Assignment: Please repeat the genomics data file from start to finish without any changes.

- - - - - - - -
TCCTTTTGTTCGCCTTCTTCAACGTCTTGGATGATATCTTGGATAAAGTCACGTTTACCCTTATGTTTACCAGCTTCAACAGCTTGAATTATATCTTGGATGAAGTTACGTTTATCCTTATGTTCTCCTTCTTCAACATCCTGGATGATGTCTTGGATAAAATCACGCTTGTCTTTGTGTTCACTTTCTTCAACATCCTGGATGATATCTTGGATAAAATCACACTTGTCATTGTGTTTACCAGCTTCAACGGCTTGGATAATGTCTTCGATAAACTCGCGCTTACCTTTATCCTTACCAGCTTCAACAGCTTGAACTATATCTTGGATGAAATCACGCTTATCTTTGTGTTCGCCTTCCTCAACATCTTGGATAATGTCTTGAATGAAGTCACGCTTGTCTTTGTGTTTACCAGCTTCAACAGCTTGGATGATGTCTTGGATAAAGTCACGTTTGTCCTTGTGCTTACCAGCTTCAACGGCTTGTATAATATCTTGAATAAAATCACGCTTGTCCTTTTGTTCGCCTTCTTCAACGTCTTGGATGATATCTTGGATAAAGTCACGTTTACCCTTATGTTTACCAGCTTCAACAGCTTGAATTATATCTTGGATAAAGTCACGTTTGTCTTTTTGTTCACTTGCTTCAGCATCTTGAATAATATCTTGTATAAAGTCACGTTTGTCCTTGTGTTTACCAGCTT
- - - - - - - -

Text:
TCCTTTTGTTCGCCTTCTTCAACGTCTTGGATGATATCTTGGATAAAGTCACGTTTACCCTTATGTTTACCAGCTTCAACAGCTTGAATTATATCTTGGATGAAGTTACGTTTATCCTTATGTTCTCCTTCTTCAACATCCTGGATGATGTCTTGGATAAAATCACGCTTGTCTTTGTGTTCACTTTCTTCAACATCCTGGATGATATCTTGGATAAAATCACACTTGTCATTGTGTTTACCAGCTTCAACGGCTTGGATAATGTCTTCGATAAACTCGCGCTTACCTTTATCCTTACCAGCTTCAACAGCTTGAACTATATCTTGGATGAAATCACGCTTATCTTTGTGTTCGCCTTCCTCAACATCTTGGATAATGTCTTGAATGAAGTCACGCTTGTCTTTGTGTTTACCAGCTTCAACAGCTTGGATGATGTCTTGGATAAAGTCACGTTTGTCCTTGTGCTTACCAGCTTCAACGGCTTGTATAATATCTTGAATAAAATCACGCTTGTCCTTTTGTTCGCCTTCTTCAACGTCTTGGATGATATCTTGGATAAAGTCACGTTTACCCTTATGTTTACCAGCTTCAACAGCTTGAATTATATCTTGGATAAAGTCACGTTTGTCTTTTTGTTCACTTGCTTCAGCATCTTGAATAATATCTTGTATAAAGTCACGTTTGTCCTTGTGTTTACCAGCTT